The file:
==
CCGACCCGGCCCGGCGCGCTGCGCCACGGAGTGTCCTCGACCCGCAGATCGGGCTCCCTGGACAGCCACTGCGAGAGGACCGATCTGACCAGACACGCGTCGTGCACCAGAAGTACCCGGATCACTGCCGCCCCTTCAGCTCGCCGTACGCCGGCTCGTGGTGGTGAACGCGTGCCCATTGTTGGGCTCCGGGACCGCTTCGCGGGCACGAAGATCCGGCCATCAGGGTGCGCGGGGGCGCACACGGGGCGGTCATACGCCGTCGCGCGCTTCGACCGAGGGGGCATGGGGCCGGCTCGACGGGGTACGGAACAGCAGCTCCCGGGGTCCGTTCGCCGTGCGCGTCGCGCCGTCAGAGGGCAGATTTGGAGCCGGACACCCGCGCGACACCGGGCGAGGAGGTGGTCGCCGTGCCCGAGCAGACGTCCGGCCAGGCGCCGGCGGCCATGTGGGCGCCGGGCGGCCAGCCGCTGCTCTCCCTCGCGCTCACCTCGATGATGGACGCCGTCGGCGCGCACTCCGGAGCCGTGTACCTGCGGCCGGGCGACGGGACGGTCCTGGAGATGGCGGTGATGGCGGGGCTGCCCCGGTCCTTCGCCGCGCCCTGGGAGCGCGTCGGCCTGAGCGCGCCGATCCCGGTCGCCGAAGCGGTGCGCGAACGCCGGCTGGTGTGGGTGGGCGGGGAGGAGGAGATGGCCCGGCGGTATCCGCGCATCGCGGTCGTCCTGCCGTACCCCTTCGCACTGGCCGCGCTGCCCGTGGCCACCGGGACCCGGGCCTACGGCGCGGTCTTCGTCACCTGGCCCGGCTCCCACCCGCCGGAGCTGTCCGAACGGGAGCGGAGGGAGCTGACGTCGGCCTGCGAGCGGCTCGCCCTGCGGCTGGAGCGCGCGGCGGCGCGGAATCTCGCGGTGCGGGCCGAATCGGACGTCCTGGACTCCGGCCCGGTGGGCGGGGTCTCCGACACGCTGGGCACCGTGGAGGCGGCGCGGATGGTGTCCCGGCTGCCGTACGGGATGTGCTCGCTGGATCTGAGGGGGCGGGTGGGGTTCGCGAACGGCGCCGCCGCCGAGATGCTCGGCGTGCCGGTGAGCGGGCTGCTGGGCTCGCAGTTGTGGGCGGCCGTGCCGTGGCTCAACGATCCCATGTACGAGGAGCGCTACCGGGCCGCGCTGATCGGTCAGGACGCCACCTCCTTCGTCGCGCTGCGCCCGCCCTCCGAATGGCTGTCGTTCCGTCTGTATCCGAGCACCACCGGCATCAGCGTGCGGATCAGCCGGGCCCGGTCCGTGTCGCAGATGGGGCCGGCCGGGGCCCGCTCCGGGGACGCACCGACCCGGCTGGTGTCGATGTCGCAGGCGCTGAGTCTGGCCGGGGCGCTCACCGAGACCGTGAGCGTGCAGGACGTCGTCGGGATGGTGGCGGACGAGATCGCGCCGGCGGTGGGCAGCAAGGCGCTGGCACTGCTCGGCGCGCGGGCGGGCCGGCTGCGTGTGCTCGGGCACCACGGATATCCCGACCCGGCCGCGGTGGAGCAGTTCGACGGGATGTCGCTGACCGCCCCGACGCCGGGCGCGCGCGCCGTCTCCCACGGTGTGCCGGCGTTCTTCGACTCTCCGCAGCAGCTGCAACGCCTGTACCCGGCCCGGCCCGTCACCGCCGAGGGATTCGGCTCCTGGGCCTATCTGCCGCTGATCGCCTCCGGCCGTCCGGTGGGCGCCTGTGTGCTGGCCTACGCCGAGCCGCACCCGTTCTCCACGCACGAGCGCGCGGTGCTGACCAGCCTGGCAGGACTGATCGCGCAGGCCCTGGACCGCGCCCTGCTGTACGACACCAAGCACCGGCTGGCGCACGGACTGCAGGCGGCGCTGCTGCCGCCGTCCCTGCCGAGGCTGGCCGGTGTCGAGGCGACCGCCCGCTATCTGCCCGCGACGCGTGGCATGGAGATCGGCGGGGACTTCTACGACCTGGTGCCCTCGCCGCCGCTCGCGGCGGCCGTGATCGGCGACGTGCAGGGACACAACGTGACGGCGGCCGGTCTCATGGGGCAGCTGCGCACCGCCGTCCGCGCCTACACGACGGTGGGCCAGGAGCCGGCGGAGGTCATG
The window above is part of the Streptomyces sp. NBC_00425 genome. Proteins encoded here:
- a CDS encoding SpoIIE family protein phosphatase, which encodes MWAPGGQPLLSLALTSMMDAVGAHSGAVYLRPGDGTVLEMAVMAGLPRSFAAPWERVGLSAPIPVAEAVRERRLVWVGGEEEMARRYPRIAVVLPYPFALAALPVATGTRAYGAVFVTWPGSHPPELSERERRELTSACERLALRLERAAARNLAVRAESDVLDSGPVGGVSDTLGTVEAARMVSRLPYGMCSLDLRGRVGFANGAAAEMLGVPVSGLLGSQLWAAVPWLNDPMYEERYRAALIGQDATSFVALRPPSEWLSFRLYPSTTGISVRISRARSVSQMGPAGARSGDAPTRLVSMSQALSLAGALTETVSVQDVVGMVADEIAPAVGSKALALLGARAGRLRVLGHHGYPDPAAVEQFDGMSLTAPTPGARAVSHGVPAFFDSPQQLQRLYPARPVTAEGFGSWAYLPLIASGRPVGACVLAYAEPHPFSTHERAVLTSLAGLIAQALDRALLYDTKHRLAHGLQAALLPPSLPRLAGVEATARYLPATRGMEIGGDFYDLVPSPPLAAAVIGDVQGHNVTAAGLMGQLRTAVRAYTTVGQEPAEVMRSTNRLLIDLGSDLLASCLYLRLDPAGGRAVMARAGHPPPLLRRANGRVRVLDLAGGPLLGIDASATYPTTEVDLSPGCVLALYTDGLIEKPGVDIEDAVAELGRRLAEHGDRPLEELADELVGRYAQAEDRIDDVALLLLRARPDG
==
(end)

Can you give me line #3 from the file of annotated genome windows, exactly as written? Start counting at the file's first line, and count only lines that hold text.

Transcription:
- a CDS encoding SpoIIE family protein phosphatase, which encodes MWAPGGQPLLSLALTSMMDAVGAHSGAVYLRPGDGTVLEMAVMAGLPRSFAAPWERVGLSAPIPVAEAVRERRLVWVGGEEEMARRYPRIAVVLPYPFALAALPVATGTRAYGAVFVTWPGSHPPELSERERRELTSACERLALRLERAAARNLAVRAESDVLDSGPVGGVSDTLGTVEAARMVSRLPYGMCSLDLRGRVGFANGAAAEMLGVPVSGLLGSQLWAAVPWLNDPMYEERYRAALIGQDATSFVALRPPSEWLSFRLYPSTTGISVRISRARSVSQMGPAGARSGDAPTRLVSMSQALSLAGALTETVSVQDVVGMVADEIAPAVGSKALALLGARAGRLRVLGHHGYPDPAAVEQFDGMSLTAPTPGARAVSHGVPAFFDSPQQLQRLYPARPVTAEGFGSWAYLPLIASGRPVGACVLAYAEPHPFSTHERAVLTSLAGLIAQALDRALLYDTKHRLAHGLQAALLPPSLPRLAGVEATARYLPATRGMEIGGDFYDLVPSPPLAAAVIGDVQGHNVTAAGLMGQLRTAVRAYTTVGQEPAEVMRSTNRLLIDLGSDLLASCLYLRLDPAGGRAVMARAGHPPPLLRRANGRVRVLDLAGGPLLGIDASATYPTTEVDLSPGCVLALYTDGLIEKPGVDIEDAVAELGRRLAEHGDRPLEELADELVGRYAQAEDRIDDVALLLLRARPDG